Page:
Three keys to a successful remote team

2014

I have a confession. Despite being someone who is associated with remote team tools, webinars and similar digital voodoo, I have precious little use for technology. When working remotely, though, it becomes part of the landscape. To ignore it is just crazy. But to be obsessed with it makes equally little sense. Technology is only one third of the equation.

There are three factors that make up a successful remote team, and each is equally important. Those three things are:

  • A shared vision:- Does everyone know what we're doing, why and how we'll go about it?
  • Accountability: Okay, so they know. Are they doing it and what will you do about it if they're not?
  • The tools to do the job: Ok, to the technology. If you're working remotely and don't have at least the basic tools to do the job (or you have them but have no clue how to use them), you can be aligned and accountable and still be ineffective or unproductive

We tend to treat these as "check box" items. Have you shared the vision? Yup. Do we have a performance management system in place? Uh huh. Conferencing tools on every computer. There, we're done.

Each of these things is a separate factor, but each has tendrils that reach into the others. They don't stand (very effectively) alone. Let's take a closer look at that interdependency.

The shared vision is critical and you need to not only share it with your team (which is usually a one-way shove-it-down-their-throats kind of thing) but you need to share it with each other on an ongoing basis. It needs to be part of every discussion. The performance metrics need to be in alignment (which is part of the accountability piece, and you need to be able to share that vision in real two-way fashion. And this is where the technology comes in as you aren't able to have those conversations that should naturally arise when working side by side every day.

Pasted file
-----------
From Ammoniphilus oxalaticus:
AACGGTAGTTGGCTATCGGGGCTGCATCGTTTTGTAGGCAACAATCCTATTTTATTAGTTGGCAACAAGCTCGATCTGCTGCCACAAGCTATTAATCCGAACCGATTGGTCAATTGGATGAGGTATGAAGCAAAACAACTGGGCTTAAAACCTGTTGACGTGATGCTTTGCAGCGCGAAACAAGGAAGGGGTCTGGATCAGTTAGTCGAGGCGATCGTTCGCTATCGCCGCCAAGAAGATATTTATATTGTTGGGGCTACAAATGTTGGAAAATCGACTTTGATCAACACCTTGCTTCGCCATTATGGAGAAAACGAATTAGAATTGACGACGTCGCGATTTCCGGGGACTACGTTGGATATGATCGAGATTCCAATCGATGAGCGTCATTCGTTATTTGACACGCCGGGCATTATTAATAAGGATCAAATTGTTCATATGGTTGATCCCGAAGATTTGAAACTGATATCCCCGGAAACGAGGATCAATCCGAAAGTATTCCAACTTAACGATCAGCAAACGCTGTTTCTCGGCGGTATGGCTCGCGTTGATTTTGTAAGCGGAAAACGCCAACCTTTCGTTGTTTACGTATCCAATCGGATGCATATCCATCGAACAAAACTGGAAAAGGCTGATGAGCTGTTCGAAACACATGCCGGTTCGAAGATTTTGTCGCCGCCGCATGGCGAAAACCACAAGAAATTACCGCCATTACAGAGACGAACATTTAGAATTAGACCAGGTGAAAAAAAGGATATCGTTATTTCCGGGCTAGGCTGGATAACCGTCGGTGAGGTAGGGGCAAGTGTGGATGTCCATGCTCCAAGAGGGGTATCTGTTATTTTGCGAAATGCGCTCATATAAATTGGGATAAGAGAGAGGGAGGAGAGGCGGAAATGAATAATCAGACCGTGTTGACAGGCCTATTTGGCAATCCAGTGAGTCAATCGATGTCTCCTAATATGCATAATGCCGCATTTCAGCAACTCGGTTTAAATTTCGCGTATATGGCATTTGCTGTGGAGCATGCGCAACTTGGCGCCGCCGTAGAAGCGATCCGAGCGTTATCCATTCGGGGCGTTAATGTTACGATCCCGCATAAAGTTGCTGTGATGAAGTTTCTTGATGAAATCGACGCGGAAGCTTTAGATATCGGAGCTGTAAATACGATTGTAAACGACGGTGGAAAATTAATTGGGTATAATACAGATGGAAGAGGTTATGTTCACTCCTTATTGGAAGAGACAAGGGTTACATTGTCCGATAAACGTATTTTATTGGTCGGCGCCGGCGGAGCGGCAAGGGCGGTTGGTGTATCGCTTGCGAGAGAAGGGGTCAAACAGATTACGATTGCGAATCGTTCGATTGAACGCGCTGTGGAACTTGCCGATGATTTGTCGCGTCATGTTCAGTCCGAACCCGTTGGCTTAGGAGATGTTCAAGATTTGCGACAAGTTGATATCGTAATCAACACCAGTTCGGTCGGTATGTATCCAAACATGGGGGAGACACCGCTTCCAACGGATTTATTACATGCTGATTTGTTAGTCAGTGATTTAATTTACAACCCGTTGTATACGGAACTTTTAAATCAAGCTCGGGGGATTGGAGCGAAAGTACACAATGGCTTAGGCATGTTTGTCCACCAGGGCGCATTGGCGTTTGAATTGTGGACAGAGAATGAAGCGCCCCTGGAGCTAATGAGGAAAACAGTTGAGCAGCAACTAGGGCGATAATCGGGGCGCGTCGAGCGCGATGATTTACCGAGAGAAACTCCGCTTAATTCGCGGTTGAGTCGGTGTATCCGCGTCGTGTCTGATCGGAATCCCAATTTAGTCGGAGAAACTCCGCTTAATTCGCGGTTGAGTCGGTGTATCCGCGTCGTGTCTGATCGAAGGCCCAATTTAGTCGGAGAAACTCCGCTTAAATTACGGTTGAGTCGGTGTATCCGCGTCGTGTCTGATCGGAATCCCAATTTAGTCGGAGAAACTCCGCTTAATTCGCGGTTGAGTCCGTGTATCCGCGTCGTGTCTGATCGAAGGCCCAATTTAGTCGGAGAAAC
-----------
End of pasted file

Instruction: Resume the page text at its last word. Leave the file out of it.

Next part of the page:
Accountability is important. The trick, of course, is that you can't hold people accountable if you're not 100 percent sure they understand what they're accountable for and why it matters. You need to make accountability and standards appropriate to the ultimate goal. You also want people accountable to each other, which is a leadership and team function.

Finally, the only way to do this effectively in today's remote workplace is to have the tools necessary to remove all obstacles and excuses that people don't have access to resources, coaching or assistance.

Finally, technology is the set of tools you'll use to make all this happen. Are you leveraging the synchronous (Instant messaging, webmeetings, phone calls) and asynchronous (shared file sites, emails, social media, databases) tools to make sure everyone's clear on the goals, aware of the metrics, able to get their work done, and out of excuses if it's not?

Of course, access to the tools is one thing, the ability to leverage them and use them properly is a second piece of this puzzle. How can you hold them accountable for using tools if you're not also holding them accountable, and helping them succeed in their proper usage?

So you can't lead a remote team without technology (or at least it's REALLY HARD). But technology alone doesn't mean anything if it's not aligned with the vision and has accountability built into its use.

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About The Author

Wayne Turmel
Wayne Turmel

Wayne Turmel is a speaker, writer and co-founder of The Remote Leadership Institute. He’s passionate about helping people present, sell and lead people and projects using today’s virtual communication technology. His books include Meet Like You Mean It - a Leader’s Guide to Painless and Productive Virtual Meetings. Wayne is based in Chicago, IL.